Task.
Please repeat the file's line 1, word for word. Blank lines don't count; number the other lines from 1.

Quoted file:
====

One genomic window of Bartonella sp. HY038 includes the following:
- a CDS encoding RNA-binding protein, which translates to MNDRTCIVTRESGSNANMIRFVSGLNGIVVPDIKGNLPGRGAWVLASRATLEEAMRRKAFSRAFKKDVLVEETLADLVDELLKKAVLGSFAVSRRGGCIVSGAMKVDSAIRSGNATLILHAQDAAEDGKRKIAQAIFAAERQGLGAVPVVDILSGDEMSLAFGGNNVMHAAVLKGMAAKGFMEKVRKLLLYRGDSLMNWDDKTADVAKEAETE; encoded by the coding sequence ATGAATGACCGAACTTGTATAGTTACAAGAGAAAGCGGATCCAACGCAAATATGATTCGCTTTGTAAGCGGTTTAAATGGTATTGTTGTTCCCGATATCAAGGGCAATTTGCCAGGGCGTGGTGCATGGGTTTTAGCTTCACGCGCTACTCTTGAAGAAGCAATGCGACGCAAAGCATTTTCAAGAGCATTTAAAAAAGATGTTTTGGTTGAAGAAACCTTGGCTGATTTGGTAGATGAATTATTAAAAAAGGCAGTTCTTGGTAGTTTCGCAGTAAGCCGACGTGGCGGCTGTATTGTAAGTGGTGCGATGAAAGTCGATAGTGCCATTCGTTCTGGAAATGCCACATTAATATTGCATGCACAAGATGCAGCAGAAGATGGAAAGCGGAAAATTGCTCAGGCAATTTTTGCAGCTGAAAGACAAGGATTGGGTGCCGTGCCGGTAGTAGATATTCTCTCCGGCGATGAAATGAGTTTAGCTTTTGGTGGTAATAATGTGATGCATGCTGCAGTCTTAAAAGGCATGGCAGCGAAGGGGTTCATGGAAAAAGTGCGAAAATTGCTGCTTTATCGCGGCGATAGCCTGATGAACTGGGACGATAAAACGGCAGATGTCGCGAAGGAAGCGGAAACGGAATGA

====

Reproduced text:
One genomic window of Bartonella sp. HY038 includes the following: